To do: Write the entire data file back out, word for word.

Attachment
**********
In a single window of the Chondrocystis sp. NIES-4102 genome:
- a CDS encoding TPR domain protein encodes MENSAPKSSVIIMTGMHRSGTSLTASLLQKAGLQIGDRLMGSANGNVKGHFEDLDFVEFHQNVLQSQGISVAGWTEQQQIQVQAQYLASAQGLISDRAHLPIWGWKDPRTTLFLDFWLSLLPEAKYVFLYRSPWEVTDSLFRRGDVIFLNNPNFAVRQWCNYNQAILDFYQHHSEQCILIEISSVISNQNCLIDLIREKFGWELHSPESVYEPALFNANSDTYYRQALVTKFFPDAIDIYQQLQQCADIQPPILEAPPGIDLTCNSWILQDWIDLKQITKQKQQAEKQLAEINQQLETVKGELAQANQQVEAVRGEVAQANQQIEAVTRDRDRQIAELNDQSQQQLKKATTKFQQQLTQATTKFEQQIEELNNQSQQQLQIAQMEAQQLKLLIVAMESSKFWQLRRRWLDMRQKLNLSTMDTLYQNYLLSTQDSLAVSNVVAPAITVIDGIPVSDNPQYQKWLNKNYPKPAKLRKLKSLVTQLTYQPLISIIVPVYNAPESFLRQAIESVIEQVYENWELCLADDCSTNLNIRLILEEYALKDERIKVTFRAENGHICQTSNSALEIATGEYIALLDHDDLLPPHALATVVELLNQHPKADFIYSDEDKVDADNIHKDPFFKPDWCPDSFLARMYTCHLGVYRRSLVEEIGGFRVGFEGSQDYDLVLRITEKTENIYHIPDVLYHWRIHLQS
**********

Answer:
In a single window of the Chondrocystis sp. NIES-4102 genome:
- a CDS encoding TPR domain protein encodes MENSAPKSSVIIMTGMHRSGTSLTASLLQKAGLQIGDRLMGSANGNVKGHFEDLDFVEFHQNVLQSQGISVAGWTEQQQIQVQAQYLASAQGLISDRAHLPIWGWKDPRTTLFLDFWLSLLPEAKYVFLYRSPWEVTDSLFRRGDVIFLNNPNFAVRQWCNYNQAILDFYQHHSEQCILIEISSVISNQNCLIDLIREKFGWELHSPESVYEPALFNANSDTYYRQALVTKFFPDAIDIYQQLQQCADIQPPILEAPPGIDLTCNSWILQDWIDLKQITKQKQQAEKQLAEINQQLETVKGELAQANQQVEAVRGEVAQANQQIEAVTRDRDRQIAELNDQSQQQLKKATTKFQQQLTQATTKFEQQIEELNNQSQQQLQIAQMEAQQLKLLIVAMESSKFWQLRRRWLDMRQKLNLSTMDTLYQNYLLSTQDSLAVSNVVAPAITVIDGIPVSDNPQYQKWLNKNYPKPAKLRKLKSLVTQLTYQPLISIIVPVYNAPESFLRQAIESVIEQVYENWELCLADDCSTNLNIRLILEEYALKDERIKVTFRAENGHICQTSNSALEIATGEYIALLDHDDLLPPHALATVVELLNQHPKADFIYSDEDKVDADNIHKDPFFKPDWCPDSFLARMYTCHLGVYRRSLVEEIGGFRVGFEGSQDYDLVLRITEKTENIYHIPDVLYHWRIHLQS